That’s not true for wind and kitesurfers, who flock here for the dependable winds that lick along the Strait of Gibraltar and across the town’s seven-kilometre beach. The constant buffeting isn’t ideal for a landlubbing beach break, but step inside the city walls and you’ll find that the ancient alleyways are aligned to create an uncanny stillness. So I mooch around the hole-in-the-wall boutiques, stand outside a tiny tapas bar, and even unfold a map – an act of folly anywhere else in Tarifa.

Next morning I check out of my hotel and walk through the main city gate to the small ferry terminal. It’s 100m away and dominated by a Tasmanian-made red and white fast catamaran.

The motly and magnificent jumble of Tangier's Kasbah 

Spain and Morocco are just 14 kilometres apart at the narrowest stretch of the Mediterranean. It means that once I set sail, there’s just enough time for a cold beer and a walk on deck before the glistening skyline of Tangier appears - like a genie from a bottle. I watch the whitewashed walls of the Medina (walled old town) become distinct, followed by the hilltop Kasbah (fortress) and beach-fronted corniche.

The ferry docks to the whoops of Moroccan larrikins showing off their dives from the stone breakwater. There’s a lot more commotion in the port than in Tarifa’s, but soon enough I’m in a beat-up Peugeot speeding past packed shisha cafes and streets full of families and youngsters preening and promenading.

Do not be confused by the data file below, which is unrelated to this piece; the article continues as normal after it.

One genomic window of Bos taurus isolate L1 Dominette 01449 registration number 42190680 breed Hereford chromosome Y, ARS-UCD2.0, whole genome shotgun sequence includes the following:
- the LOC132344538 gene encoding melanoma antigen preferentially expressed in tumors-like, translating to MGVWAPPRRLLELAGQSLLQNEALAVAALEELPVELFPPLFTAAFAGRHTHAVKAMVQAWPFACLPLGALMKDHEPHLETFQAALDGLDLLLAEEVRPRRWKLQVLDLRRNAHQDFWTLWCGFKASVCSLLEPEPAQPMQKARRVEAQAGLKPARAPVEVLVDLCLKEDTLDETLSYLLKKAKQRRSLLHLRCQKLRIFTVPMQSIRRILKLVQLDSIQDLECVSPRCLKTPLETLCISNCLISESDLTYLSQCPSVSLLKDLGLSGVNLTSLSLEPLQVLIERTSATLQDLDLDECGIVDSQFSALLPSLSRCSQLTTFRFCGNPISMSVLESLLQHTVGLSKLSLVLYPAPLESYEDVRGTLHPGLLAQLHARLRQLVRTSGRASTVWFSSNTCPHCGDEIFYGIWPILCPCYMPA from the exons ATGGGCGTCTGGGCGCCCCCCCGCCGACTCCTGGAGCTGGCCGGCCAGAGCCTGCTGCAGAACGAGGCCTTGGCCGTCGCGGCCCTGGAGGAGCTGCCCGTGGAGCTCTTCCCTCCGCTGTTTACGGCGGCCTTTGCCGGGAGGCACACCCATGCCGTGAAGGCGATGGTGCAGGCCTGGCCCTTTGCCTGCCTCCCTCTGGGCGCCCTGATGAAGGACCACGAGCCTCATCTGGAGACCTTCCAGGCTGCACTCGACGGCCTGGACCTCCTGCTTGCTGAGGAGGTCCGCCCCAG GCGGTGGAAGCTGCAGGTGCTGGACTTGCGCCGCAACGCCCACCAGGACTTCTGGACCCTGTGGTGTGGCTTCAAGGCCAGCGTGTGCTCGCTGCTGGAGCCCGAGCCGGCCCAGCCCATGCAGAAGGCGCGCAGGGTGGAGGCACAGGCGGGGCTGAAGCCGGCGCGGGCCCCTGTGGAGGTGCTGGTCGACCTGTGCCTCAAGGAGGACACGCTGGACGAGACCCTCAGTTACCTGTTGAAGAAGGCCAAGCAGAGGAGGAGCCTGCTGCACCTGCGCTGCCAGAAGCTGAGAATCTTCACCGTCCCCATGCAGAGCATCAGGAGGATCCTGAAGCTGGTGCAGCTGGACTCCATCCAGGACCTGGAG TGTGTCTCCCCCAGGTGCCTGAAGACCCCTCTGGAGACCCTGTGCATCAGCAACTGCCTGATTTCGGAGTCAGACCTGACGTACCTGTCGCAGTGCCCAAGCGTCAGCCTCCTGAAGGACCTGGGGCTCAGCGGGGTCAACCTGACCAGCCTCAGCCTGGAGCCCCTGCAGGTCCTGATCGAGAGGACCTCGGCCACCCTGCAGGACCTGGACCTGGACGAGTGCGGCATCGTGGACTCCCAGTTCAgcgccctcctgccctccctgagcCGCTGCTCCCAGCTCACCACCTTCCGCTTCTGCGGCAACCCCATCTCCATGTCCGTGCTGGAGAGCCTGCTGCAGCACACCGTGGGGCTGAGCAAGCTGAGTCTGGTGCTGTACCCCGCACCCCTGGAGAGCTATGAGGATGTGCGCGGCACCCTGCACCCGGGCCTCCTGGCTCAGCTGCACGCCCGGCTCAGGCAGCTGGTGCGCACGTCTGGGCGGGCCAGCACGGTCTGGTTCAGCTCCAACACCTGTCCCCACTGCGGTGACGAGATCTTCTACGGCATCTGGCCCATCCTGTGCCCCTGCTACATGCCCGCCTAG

One of the entrances to the Kasbah in Tangier

The bifocaled man on the reception desk of the Continental Hotel handles my passport with immense respect – and then an extremely tall bloke shows me to my 2nd floor room and hesitates to leave. He’s not hanging out for a tip though, and gestures to the window. Happy with my reaction to the smashing vista of the harbour and the Mediterranean, he bows and goes.

The marvellous Hotel Continental, as seen in The Sheltering Sky

The hotel’s antique shop, like the hotel itself, is theatrical, and on the terrace a waistcoated waiter makes an outlandish twirl of the silver platter on delivering my mint tea. With similar flourish, he leaves me to gingerly sip tea from the hot glass and breathe in the warm-scented African air.

Later, the evening sky flames crimson and tangerine (a word given to the mini oranges that first arrived in Europe from here) and the city lights flicker weakly into life.

There’s no alcohol in the Medina, so I make for the city’s most famous hotel, just outside the walls. A fez-wearing doorman ushers me into the El Minzah. Built in 1930, it dates from Tangiers’s heyday as an International Zone, when the city was run by seven squabbling European powers and gained a reputation for intrigue.

The Al Minzah is opulent and calm, and probably the best hotel in Tangier

Spies were apparently rife and Rick’s Cafe in the movie ‘Casablanca’ is said to be based on the Al Minzah’s. Cue vast maroon drapes, high ceiling grandeur, and a raised piano area. After cocktails I cross the moonlit courtyard, where another doorman in calf-length baggy britches opens a door to the best restaurant in town.

I certainly feel as though I’m on a movie set. White robed musicians play on traditional Berber instruments as mounds of grilled sardines and lamb Tagine arrives, and a green-veiled belly dancer gyrates discreetly in the distance. I lift a glass of wine and consider that with a simple ferry crossing, I’ve traded countries and continents for a location that feels part fable, part fantasy.